Someone dumped this animal and neglected his care of food fed....he was thrown-away.
In time you will find a reason if you keep him and the more you make threads and comments on him the more you are keeping him, he is not returning nor going to another. Its time to be honest with yourself.
He so far is a nice horse.
I see him as a nice trail horse with inquisitive attitude and not reactive and fearful....he thinks first.
To me its to soon to even think about under-saddle possibilities of equitation classes or anything in actuality.
This horse may hate a show-ring environment, absolutely hate it or he could love it and thrive in it....time will tell.
I think you must capitalize on his mind and calm demeanor and where those traits take you cause that is what he is and is happy sharing.

Till you get someone astride who knows what they are doing, a real trainer.... you also are not going to know if this horse has gaited in his natural repertoire either. That is a possibility since your area also has many gaited horses.
Time, you are still ahead of where you want to be...but gaining ground.
Till pictures of that hock though are done, till a evaluation of those front legs by a vet who specializes in build, lameness issues and is all a giant guess to what and where you proceed or do you have another lawn ornament as it could also be.
You have not mentioned having Rowan able to be out and truly run with the other horses where knowledgeable eyes can see and evaluate just by sight is where questions should be at this point. Are there seen issues, are there favoritism by him....:unsure:
Working in a round-pen to me shows nothing, but stresses a body that does not need it with scars and hints of issue is added stress bothers me to tax a body like his.

When you get a bit more basics on this horse, truly find a real trainer and take Rowan to them for 90 days so he will be done with all the introductions he needs, the holes you have because you truly don't know how-to are filled in and his education to being a riding horse takes shape. 90 days will give you a good base to work from....and as that end of time nears it will be your turn to get astride and learn how so you both speak and read from the same page, chapter and book.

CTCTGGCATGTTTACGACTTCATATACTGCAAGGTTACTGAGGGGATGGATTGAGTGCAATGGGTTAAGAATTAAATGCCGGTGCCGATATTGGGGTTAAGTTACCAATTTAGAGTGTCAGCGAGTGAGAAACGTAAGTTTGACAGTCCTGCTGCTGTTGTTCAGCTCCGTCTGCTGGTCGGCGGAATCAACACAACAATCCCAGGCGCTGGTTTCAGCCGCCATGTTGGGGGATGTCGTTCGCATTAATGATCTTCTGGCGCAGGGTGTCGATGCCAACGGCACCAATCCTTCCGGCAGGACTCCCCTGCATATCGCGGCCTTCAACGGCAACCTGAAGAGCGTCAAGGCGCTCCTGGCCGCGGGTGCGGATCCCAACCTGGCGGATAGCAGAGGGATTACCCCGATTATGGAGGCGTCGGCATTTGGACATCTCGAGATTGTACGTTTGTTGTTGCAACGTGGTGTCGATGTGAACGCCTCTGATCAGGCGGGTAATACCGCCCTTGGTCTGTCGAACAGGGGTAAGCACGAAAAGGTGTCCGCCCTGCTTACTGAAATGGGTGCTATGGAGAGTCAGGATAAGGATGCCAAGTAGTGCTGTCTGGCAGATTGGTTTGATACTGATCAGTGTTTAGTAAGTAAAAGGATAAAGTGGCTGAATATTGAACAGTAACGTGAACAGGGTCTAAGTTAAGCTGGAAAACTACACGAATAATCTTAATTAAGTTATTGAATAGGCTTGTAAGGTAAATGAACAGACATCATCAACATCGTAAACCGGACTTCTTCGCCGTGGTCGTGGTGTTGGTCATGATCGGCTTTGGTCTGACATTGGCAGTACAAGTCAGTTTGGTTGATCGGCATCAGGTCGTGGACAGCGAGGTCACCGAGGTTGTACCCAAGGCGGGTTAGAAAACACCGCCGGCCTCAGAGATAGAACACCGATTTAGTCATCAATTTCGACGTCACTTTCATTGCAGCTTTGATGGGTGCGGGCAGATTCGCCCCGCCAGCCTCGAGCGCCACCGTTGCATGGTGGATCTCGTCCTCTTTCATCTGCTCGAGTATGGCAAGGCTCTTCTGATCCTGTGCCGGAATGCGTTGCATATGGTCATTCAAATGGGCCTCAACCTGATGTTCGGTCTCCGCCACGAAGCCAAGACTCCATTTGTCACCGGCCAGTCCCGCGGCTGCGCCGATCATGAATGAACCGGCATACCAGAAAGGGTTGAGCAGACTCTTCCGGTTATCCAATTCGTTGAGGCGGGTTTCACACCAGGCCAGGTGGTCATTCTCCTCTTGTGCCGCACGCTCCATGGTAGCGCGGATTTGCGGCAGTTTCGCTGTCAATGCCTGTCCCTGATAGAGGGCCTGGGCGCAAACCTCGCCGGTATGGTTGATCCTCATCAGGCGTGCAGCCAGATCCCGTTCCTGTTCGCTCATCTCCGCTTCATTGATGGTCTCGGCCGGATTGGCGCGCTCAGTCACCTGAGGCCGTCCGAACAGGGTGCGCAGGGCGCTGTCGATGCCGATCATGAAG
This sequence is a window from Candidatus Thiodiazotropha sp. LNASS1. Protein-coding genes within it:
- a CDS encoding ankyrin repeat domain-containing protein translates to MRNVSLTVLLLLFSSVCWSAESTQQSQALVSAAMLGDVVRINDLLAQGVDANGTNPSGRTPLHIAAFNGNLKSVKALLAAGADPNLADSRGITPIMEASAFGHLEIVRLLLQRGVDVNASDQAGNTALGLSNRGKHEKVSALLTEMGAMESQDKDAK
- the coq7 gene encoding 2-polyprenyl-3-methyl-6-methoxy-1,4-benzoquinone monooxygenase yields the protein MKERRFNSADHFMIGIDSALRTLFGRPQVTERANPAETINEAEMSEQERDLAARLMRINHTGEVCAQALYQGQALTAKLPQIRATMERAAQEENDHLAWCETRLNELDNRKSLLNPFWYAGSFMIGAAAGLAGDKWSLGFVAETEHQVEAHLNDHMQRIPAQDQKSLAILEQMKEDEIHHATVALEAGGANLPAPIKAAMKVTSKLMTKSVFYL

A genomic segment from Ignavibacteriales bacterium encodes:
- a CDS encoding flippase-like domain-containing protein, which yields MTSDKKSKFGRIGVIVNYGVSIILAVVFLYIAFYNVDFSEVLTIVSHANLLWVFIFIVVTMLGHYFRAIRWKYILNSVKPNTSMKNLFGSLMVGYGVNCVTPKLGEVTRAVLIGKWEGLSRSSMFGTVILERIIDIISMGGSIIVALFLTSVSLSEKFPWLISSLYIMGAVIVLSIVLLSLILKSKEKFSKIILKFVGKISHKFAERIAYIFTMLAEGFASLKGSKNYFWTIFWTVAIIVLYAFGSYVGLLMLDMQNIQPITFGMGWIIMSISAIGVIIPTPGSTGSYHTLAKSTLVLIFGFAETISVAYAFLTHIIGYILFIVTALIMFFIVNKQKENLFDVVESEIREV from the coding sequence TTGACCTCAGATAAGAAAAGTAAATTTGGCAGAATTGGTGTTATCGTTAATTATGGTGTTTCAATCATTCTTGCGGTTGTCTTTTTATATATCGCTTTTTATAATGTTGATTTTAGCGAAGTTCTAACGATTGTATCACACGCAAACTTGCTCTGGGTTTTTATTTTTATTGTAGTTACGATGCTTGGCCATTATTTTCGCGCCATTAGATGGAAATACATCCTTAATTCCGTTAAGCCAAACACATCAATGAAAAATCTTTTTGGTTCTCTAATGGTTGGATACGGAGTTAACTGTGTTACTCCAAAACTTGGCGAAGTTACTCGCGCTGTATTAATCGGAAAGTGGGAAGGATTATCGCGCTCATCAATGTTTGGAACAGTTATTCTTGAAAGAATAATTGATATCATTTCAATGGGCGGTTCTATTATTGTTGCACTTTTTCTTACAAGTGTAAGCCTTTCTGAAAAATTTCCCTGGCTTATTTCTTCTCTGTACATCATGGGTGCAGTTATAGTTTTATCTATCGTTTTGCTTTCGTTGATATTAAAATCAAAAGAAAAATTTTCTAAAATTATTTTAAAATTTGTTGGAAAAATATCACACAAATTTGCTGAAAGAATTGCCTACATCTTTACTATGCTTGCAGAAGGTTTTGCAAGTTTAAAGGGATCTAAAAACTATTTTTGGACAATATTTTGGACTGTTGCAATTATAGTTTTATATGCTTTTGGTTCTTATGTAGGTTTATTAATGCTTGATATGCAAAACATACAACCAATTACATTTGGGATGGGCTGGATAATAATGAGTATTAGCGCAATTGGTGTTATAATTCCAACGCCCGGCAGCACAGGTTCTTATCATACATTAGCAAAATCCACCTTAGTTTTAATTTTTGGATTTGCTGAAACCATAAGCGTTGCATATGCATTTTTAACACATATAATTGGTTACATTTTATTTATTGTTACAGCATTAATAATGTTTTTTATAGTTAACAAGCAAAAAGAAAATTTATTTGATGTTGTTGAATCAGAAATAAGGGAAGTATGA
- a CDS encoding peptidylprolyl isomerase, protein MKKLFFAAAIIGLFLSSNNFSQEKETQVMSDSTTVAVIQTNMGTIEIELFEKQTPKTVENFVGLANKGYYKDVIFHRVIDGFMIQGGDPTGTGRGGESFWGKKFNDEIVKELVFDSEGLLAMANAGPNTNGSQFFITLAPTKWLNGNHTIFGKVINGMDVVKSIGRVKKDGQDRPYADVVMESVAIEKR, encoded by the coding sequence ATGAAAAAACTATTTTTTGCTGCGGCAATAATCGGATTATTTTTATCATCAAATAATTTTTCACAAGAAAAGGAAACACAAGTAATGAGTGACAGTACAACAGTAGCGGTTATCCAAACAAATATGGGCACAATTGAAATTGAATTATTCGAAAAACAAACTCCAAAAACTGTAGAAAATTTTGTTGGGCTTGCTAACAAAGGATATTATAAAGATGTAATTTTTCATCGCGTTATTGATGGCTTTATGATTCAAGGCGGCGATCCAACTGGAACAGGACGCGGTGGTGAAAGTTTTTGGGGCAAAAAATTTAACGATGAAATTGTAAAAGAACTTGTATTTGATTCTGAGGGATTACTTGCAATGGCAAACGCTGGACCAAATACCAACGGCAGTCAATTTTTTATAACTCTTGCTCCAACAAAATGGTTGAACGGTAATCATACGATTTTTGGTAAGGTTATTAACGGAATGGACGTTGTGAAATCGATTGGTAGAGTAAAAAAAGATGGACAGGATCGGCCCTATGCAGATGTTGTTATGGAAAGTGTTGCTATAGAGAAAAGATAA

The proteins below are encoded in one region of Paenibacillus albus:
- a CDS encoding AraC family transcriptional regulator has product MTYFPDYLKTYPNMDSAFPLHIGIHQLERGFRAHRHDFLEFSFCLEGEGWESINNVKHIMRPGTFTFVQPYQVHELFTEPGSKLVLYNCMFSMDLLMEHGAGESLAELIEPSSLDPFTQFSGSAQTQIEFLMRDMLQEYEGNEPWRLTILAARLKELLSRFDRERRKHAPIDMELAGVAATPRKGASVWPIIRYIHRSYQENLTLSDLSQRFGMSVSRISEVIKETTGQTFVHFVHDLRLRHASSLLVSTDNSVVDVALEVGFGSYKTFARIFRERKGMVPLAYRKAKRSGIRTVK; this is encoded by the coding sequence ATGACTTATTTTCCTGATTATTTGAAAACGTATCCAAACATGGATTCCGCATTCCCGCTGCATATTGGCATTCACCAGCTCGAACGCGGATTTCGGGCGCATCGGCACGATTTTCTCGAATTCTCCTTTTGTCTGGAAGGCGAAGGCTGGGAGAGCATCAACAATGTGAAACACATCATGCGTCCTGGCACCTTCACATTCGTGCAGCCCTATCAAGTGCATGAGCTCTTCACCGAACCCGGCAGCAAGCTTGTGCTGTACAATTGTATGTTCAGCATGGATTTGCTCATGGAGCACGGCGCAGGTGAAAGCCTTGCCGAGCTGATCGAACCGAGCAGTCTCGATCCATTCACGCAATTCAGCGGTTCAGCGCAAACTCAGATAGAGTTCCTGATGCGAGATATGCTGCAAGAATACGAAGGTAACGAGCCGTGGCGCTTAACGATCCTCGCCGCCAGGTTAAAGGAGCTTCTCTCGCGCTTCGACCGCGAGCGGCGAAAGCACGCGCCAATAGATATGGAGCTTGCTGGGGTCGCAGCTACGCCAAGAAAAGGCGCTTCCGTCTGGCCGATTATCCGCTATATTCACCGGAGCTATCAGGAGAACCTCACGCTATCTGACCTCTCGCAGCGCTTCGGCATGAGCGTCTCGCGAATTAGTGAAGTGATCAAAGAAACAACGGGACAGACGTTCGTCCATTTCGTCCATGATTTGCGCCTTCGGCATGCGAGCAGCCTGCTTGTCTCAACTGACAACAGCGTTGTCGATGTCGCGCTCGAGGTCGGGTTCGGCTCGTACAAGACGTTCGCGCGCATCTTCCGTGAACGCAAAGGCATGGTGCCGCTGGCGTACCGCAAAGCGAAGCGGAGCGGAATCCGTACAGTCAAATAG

I found you a easy tutorial of what you look for and why in evaluating a horses topline.... a beginners look at.

If nothing else you take from this long written post...
Rowan is a nice horse with good mind and decent body.
He has some issues but for most would not be earth-shattering and a no-go for any of us.

Preserve that mind and willingness he gives you and go real easy in that round pen with him as it gets very boring very fast to animals they mentally shut-down and is stress on a body added.
Do do something with that mane and forelock. It truly deters from his appearance and his eyes are at risk of infection from constantly having that hair rubbing across them. Its not pretty as you seem to think when you recognize the danger to eye-site it brings when dirt & debris is continually wiped across a cornea....
That is my opinion, but if this horse were in my care, the faded, dead and split would be gone. Leave the length but band it or loose braid it to get it out of his eyes. His mane would be brought to the length of the underside of his neck cause right now it makes him look thinner and still malnourished as it hangs to me.